How to: Lie on your back, put a strap around the ball of the right foot, and extend your right leg up. Keep your head and shoulders on the floor and grab the strap with both hands. (To make this pose easier, bend your left leg and place the sole of the foot on the ground.) You can bend the right knee if you need to, but keep your thigh close to your belly as you lightly push into the strap with the ball of your right foot. Hold for 1 to 2 minutes, and repeat on the other side.

Eye-of-the-Needle Pose (Sucirandhrasana)

What it Does: Relieves the tight hips that are common in athletes who do a lot of running, limiting the movement of the leg muscles, putting more stress on the back of the leg, and increasing tension in the plantar fascia.

How to: Lie on the floor with both feet on the wall and your knees bent. Place the right ankle on the left knee and flex the right foot. With your right hand, gently push the right thigh, just above the knee, away from your head. Keep your hips, spine, and head on the floor and relax your neck. You can make this harder by moving closer to the wall or easier by moving farther away. To get an even deeper stretch, clasp your hands behind your left hamstring and hug it in toward your torso, with your head still on the ground. Hold for 1 to 2 minutes, and repeat on the other side.

Knees
The Injury: Iliotibial Band Syndrome

One of the most common causes of knee pain in athletes is the irritation of the iliotibial band (IT band), a thick band of fascia that runs from the top of the outer hip to just below the outer knee. It's a common misconception that stretching the IT band itself will fix this. The band is simply a fibrous sheet; the surrounding muscles are the cause of the problem. Often, the hip muscles that attach to the IT band become tight, creating tension along the band. The IT band can also lose its ability to glide over the underlying muscles in the thigh, which inhibits knee movement. In this scenario, running or walking can create friction, causing the tissues to thicken and bind, which pulls on the knee and causes pain.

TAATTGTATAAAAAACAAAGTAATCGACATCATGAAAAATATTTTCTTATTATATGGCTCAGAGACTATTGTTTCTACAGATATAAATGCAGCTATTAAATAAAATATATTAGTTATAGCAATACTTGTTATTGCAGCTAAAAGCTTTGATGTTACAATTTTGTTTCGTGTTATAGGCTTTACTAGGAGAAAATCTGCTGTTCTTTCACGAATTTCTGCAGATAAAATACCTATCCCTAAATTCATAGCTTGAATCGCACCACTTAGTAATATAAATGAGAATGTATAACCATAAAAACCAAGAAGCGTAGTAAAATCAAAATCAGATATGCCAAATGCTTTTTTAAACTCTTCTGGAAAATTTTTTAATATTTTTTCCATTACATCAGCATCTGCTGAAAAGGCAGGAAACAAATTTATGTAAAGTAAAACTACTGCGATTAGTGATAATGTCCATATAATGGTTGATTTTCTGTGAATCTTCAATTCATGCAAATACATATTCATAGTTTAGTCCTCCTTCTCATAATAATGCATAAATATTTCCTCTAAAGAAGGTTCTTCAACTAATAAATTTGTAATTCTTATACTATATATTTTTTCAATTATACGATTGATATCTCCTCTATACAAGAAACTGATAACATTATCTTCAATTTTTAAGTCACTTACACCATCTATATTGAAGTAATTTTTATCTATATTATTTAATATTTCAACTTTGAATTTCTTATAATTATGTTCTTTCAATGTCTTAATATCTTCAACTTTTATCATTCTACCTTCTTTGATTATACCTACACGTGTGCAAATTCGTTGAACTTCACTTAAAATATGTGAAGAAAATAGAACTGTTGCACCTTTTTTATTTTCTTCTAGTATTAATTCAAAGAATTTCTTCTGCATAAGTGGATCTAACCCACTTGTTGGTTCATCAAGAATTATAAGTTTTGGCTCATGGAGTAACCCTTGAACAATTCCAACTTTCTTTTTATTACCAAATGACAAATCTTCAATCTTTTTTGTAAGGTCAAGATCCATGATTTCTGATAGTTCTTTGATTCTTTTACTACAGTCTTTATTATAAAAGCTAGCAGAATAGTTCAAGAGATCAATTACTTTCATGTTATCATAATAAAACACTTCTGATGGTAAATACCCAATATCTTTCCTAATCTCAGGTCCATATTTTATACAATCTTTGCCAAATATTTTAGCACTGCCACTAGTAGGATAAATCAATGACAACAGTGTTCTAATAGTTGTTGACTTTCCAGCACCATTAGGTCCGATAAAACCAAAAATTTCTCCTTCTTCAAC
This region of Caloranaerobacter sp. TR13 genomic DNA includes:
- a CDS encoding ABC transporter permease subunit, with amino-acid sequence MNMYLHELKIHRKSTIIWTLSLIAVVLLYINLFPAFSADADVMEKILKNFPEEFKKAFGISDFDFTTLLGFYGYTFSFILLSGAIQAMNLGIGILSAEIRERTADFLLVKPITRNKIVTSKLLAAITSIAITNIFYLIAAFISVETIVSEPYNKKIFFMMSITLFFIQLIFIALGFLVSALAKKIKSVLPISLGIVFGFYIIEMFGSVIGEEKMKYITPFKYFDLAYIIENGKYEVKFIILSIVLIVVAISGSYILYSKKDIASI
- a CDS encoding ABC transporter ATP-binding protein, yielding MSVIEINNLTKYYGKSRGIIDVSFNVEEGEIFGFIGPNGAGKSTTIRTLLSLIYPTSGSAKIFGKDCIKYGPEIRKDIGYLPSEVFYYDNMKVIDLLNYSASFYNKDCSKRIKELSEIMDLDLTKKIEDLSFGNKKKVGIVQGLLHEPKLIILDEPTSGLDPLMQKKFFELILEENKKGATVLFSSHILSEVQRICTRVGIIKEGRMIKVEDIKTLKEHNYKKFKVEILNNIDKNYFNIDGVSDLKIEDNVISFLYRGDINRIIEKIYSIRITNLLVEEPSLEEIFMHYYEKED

Common in: Runners, cyclists, hikers, and in soccer, basketball, and tennis players.

Symptoms: Outer knee pain that can extend behind the knee or down the outer calf, pain in the outer hip or thigh, swelling around the knee, and snapping or popping sounds with knee movement.

Poses for Prevention and Healing: The following poses stretch the muscles of the hips and thighs that pull on the IT band, and keep the band and the surrounding tissues flexible and pliable to reduce friction and injury.

Standing Forward Bend, variation (Uttanasana)

What it Does: Stretches the hamstrings where they meet the IT band

How to: Come to standing and cross your right ankle over your left. With your knees slightly bent, fold forward and rest your hands on the floor, a block, or a chair. Reach your sitting bones toward the sky and move your ribs away from your pelvis to prevent your back from rounding. Hold, breathing comfortably, for 1 minute, and then repeat, crossing your left ankle over right.





Low Lunge, variation (Anjaneyasana)

What it Does: Stretches the difficult-to-reach tensor fasciae latae at the top of the IT band.

How to: Come to a Low Lunge with your right leg forward. Lift the hips up and back until they are directly over the knee on the ground. The tendency in this pose is to lean the pelvis forward and stretch the hip flexors, but in this variation you want to keep your hips over your back knee (move your front foot back if you need to). Without over-arching the lower back, place your right hand on your right thigh and extend the left hand overhead and to the right. You should feel this in the outer hip of the left leg. Hold, breathing comfortably, for 30 to 60 seconds, and then repeat on the other side.

Supine Cow Face Pose (Supta Gomukhasana)

What it Does: Stretches the gluteus maximus muscles, which attach to the IT band.

How to: Lie on your back and cross one knee over the other. Keeping your head on the floor, hug your knees in toward your chest. If you feel a good stretch, stay here. If you don't, flex your feet, grab your ankles, and pull them toward your hips. Hold for 1 minute, and then repeat with your legs crossed the other way.

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March 2012